Gunman pleads not guilty to attempted murder of US congresswoman

Reuters/Joshua Lott

The gunman charged with trying to assassinate a US congresswoman in the state of Arizona has pleaded not guilty to three counts of attempted murder. Jared Lee Loughner’s lawyer said he denied trying to kill congresswoman Gabrielle Giffords and two of her aides.


A federal grand jury indicted Loughner last week on three counts of attempted murder of Giffords and aides Pam Simon and Ron Barber.

Further charges are expected, as six people were killed – including a federal judge - when Loughner opened fire on a public meeting being held by Giffords outside a grocery store in Tucson.

Doctors say Giffords, who was shot in the head, is recovering. She was transferred to a hospital in Houston, Texas, to be closer to her family.

Loughner's lawyer, Judy Clarke, downplayed the prospect that Loughner might plead not guilty based on his mental condition.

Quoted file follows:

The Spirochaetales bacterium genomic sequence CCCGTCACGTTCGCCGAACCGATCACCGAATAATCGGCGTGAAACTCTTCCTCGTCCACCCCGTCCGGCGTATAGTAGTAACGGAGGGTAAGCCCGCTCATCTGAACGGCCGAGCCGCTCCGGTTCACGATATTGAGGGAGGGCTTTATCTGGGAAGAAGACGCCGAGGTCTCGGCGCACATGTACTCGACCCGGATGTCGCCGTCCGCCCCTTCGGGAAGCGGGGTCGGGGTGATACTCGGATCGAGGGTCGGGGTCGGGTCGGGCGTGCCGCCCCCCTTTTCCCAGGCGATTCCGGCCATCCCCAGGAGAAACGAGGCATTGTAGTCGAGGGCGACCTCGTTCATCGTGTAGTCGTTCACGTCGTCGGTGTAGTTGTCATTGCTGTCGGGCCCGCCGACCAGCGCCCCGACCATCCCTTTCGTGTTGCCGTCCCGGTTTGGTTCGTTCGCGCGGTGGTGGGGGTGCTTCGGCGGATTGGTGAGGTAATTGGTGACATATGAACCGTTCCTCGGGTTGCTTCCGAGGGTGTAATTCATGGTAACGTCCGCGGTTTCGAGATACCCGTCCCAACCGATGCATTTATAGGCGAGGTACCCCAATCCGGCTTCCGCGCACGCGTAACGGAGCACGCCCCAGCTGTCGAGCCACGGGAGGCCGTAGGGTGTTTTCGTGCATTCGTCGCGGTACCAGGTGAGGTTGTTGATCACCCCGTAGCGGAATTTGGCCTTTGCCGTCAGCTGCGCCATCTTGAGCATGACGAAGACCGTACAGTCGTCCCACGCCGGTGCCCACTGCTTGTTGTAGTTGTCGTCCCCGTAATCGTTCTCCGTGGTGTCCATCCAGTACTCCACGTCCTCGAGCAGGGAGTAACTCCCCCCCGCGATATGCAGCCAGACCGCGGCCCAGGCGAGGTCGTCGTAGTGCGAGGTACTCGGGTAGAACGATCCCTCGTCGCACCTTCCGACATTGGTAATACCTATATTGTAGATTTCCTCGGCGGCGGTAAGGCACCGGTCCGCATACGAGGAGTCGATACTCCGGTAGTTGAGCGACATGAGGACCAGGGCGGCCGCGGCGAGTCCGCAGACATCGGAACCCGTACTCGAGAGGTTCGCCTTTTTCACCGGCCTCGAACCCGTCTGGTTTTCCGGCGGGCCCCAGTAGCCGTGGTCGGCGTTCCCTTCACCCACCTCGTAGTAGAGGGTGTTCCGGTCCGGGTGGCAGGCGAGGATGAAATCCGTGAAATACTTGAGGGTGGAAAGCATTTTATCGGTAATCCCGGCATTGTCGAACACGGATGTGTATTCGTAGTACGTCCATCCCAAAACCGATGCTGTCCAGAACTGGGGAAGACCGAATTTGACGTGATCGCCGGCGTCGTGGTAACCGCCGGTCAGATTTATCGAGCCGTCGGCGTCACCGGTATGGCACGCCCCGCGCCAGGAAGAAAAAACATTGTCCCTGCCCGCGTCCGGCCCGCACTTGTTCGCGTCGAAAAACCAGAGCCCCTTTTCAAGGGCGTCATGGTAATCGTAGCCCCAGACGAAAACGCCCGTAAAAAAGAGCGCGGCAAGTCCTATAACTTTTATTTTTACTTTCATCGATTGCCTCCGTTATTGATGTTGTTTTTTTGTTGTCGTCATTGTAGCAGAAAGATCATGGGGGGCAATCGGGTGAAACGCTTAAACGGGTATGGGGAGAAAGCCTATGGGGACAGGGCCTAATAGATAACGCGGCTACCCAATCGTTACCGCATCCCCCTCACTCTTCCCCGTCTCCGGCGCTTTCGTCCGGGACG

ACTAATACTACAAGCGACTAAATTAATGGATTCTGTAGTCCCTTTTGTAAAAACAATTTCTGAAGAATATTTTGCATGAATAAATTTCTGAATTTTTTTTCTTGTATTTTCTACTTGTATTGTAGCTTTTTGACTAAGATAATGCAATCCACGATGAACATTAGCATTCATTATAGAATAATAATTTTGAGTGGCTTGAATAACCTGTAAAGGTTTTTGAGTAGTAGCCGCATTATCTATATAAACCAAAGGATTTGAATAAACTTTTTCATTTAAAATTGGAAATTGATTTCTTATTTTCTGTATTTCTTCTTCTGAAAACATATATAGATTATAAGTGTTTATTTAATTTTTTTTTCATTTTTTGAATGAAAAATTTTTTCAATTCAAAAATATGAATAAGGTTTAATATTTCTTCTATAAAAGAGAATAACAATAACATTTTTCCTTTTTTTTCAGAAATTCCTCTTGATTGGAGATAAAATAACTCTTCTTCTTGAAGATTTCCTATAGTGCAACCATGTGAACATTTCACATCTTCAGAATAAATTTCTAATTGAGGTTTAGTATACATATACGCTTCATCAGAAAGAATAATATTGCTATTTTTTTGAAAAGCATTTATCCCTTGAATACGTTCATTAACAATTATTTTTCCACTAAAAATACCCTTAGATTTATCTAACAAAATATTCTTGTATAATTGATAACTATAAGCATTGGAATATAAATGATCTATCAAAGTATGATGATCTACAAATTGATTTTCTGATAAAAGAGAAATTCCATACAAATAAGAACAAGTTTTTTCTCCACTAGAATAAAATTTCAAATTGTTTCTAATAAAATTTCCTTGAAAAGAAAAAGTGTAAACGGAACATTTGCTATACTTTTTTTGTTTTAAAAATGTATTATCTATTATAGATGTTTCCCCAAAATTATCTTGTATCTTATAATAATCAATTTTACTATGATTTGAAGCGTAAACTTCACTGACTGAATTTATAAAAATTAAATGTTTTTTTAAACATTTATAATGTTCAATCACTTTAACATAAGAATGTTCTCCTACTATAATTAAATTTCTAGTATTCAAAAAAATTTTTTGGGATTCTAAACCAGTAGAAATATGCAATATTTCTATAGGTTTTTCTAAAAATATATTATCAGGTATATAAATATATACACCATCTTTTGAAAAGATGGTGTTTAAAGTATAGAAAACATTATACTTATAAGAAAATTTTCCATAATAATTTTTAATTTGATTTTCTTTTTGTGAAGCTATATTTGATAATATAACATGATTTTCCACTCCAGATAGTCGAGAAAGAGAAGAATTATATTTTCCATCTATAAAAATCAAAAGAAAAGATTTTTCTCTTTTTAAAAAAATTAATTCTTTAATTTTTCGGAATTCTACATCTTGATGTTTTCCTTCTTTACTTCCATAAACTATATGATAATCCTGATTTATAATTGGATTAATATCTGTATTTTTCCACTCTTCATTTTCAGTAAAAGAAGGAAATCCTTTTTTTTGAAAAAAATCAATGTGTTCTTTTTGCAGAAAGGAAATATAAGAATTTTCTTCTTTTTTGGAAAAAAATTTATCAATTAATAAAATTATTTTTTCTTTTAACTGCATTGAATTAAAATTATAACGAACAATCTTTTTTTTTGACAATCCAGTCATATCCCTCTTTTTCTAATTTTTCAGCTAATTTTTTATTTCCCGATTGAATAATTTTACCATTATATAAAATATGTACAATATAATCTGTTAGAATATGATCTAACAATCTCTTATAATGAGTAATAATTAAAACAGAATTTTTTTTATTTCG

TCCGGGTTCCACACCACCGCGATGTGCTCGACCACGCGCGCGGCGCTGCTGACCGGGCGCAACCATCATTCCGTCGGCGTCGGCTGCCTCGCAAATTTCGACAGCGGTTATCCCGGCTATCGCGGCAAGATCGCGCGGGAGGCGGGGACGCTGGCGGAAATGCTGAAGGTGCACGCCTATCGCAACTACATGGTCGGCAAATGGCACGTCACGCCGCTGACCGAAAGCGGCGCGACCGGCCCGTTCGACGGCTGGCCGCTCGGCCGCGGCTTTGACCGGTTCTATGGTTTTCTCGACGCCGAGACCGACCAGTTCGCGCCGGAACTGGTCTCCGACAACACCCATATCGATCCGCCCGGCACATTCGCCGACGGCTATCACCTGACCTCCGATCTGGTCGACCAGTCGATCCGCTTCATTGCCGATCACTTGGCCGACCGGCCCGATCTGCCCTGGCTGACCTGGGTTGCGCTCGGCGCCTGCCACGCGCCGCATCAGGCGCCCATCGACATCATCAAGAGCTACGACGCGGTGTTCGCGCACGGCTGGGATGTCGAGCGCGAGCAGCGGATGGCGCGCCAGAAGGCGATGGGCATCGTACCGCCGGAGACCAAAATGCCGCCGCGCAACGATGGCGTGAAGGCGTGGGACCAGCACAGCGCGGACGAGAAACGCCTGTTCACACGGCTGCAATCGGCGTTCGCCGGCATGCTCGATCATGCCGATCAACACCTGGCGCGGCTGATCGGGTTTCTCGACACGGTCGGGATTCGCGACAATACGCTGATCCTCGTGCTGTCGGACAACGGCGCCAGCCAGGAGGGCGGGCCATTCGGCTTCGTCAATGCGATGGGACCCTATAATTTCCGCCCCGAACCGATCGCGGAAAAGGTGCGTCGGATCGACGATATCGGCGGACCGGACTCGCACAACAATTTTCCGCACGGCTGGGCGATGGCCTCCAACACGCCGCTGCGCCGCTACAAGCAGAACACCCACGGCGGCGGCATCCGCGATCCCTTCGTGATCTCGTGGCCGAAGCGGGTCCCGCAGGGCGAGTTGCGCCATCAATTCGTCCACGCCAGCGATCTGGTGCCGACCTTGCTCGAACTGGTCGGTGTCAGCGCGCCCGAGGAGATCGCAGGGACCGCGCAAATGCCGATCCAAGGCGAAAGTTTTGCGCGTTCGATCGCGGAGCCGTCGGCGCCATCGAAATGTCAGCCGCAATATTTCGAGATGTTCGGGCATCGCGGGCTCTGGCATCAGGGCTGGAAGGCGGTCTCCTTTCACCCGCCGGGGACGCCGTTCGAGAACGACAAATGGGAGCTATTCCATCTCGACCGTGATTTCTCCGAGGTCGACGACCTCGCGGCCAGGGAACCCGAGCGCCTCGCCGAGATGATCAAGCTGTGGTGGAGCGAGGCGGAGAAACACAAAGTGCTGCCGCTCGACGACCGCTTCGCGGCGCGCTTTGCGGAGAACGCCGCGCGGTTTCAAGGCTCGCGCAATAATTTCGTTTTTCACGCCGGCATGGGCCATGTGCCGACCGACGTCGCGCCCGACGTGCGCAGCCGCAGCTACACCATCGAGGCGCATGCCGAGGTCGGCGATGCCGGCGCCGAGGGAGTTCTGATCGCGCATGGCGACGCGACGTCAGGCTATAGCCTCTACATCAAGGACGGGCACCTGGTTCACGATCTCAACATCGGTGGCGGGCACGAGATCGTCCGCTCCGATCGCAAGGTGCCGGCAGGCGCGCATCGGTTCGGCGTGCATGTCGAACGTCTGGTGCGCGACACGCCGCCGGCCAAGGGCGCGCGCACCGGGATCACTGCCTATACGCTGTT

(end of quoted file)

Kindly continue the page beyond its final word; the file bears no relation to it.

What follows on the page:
"We are not raising the issue of competency at this time,” she told judge Larry Burns at the US federal courthouse in Phoenix.

Burns, a California federal judge, is presiding over the trial after all of Arizona’s federal judges were disqualified because of the risk they could be biased judging the death of one of their colleagues.

Clarke said she did not object to the trial being held in Tucson, rather than in Phoenix.

A further case hearing is scheduled for 9 March.

Clarke represented the Unabomber, Ted Kaczynski, who received a life sentence without parole for a 20-year mail bombing spree. She also represented Zacarias Moussaoui, accused of being a conspirator in the 11 September, 2001, World Trade Centre attacks.

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